WASHINGTON – Samuel A. Alito has been a strong conservative jurist on the Philadelphia-based 3rd U.S. Circuit Court of Appeals, a court with a reputation for being among the nation's most liberal.
Dubbed "Scalito" or "Scalia-lite," a play not only on his name but his opinions, Alito, 55, brings a hefty legal resume that belies his age. He has served on the federal appeals court for 15 years since President George H.W. Bush nominated him in 1990.
Before that Alito was U.S. attorney for the District of New Jersey from 1987 to 1990, where his first assistant was a lawyer by the name of Michael Chertoff (search), now the Homeland Security secretary.
Alito was the deputy assistant attorney general in the Reagan administration from 1985 to 1987 and assistant to the solicitor general from 1981 to 1985.
His New Jersey ties run deep. Alito, the son of an Italian immigrant, was born in Trenton and attended Princeton University. He headed to Connecticut to receive his law degree, graduating from Yale University in 1975. He served in the Army Reserves from 1972 until 1980, when he was discharged as a captain.
If confirmed, Alito would be the fifth Catholic on the Supreme Court.
On the bench, Alito is known to be probing, but more polite than the often-caustic Justice Antonin Scalia (search), to whom he is sometimes compared. In high school, he competed in debate with his younger sister Rosemary. His style is considered quiet and thoughtful.
Among his noteworthy opinions was his lone dissent in the 1991 case of Planned Parenthood v. Casey (search), in which the 3rd Circuit struck down a Pennsylvania law that included a provision requiring women seeking abortions to notify their spouses.
In 2000, though, Alito joined the majority that found a New Jersey law banning late-term abortions unconstitutional. In his concurring opinion, Alito said the Supreme Court required such a ban to include an exception if the mother's health was endangered.
On the spousal notification law, Alito wrote, "The Pennsylvania legislature could have rationally believed that some married women are initially inclined to obtain an abortion without their husbands' knowledge because of perceived problems — such as economic constraints, future plans, or the husbands' previously expressed opposition — that may be obviated by discussion prior to the abortion," Alito wrote.
The Supreme Court, in a 6-3 ruling, struck down the spousal notification, but Chief Justice William Rehnquist (search) quoted from Alito's opinion in his dissent.
Former appellate judge Timothy Lewis (search), who served with Alito, has ideological differences with him but believes he would be a good Supreme Court justice.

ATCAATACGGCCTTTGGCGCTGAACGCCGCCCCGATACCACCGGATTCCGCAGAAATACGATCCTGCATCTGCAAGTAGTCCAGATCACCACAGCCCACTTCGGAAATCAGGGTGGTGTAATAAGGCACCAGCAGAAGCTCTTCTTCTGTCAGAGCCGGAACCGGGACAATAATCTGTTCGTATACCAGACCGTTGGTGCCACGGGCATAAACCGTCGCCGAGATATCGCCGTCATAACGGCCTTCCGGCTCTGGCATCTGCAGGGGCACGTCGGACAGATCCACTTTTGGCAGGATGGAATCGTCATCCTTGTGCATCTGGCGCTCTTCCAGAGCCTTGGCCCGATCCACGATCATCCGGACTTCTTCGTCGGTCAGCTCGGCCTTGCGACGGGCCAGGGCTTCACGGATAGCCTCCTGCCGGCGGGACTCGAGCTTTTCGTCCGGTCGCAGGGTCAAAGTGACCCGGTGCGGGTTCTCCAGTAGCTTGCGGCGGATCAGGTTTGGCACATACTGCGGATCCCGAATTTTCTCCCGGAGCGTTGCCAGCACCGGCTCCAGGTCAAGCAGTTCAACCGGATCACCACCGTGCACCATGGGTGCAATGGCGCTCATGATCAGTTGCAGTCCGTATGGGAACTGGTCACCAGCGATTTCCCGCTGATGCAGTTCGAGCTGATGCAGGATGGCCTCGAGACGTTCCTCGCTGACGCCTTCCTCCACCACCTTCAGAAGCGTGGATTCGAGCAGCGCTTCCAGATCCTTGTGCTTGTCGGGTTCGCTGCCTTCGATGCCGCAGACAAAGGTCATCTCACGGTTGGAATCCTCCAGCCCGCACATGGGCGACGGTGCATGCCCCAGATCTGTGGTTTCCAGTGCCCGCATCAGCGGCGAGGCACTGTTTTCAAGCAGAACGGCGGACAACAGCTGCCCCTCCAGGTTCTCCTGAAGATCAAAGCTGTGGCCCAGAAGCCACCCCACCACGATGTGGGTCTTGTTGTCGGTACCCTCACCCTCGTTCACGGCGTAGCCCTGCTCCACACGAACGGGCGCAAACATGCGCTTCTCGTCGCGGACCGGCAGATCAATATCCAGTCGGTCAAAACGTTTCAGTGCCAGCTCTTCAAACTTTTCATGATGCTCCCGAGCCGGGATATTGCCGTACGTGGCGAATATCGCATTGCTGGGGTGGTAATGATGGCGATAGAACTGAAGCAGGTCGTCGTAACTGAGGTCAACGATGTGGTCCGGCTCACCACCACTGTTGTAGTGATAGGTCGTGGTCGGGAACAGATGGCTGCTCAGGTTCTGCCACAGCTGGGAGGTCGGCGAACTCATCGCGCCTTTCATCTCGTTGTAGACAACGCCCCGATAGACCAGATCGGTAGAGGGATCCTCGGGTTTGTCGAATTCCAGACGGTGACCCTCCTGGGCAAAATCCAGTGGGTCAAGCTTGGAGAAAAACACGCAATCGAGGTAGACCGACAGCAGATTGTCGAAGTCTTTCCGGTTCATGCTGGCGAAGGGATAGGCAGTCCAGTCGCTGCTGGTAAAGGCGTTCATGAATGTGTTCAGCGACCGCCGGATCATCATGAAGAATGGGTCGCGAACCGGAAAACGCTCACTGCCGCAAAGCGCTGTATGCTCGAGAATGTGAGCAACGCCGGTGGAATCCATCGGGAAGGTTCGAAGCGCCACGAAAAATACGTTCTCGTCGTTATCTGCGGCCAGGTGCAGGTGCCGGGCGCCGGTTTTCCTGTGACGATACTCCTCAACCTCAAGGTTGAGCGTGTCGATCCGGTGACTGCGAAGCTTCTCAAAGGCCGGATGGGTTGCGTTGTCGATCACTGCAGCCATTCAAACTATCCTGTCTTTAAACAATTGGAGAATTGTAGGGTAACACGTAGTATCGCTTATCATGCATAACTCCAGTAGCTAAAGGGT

"There is nobody that I believe would give my case a more fair and balanced treatment," Lewis said. "He has no agenda. He's open-minded, he's fair and he's balanced."
In a 1999 case, Fraternal Order of Police v. City of Newark (search), the 3rd Circuit ruled 3-0 that Muslim police officers in the city can keep their beards. The police had made exemption in its facial hair policy for medical reasons (a skin condition known as pseudo folliculitis barbae) but not for religious reasons.
Alito wrote the opinion, saying, "We cannot accept the department's position that its differential treatment of medical exemptions and religious exemptions is premised on a good-faith belief that the former may be required by law while the latter are not."
In July 2004, the 3rd Circuit Court ruled that a Pennsylvania law prohibiting student newspapers from running ads for alcohol was unconstitutional. At issue was Act 199, an amendment to the Pennsylvania Liquor Code passed in 1996 that denied student newspapers advertising revenue from alcoholic beverages.
Alito said the law violated the First Amendment rights of the student newspaper, The Pitt News, from the University of Pittsburgh.
"If government were free to suppress disfavored speech by preventing potential speakers from being paid, there would not be much left of the First Amendment," Alito wrote.
In 1999, Alito was part of a majority opinion in ACLU v. Schundler (search). At issue was a holiday display in Jersey City. The court held that the display didn't violate the establishment clause of the First Amendment because in addition to a creche and a menorah, it also had a Frosty the Snowman and a banner hailing diversity.
In the case of Homar v. Gilbert (search) in 1996, Alito wrote the dissenting opinion that a state university didn't violate the due process rights of a campus police officer when they suspended him without pay after they learned he had been arrested on drug charges.
One of the most notable opinions was Alito's dissent in the 1996 case of Sheridan v. Dupont (search), a sex discrimination case. Alito wrote that a plaintiff in such a case should not be able to withstand summary judgment just by casting doubt on an employer's version of the story.
In Fatin v. INS (search) (1993), Alito joined the majority in ruling that an Iranian woman seeking asylum could establish eligibility based on citing that she would be persecuted for gender and belief in feminism.
In a 1996 ruling that upheld the constitutionality of a federal law banning the possession of machine guns, Alito argued for greater state rights in reasoning that Congress had no authority to regulate private gun possession.
In a May 2005 profile in The Newark Star-Ledger, Alito said, "Most of the labels people use to talk about judges, and the way judges decide [cases] aren't too descriptive. ... Judges should be judges. They shouldn't be legislators, they shouldn't be administrators."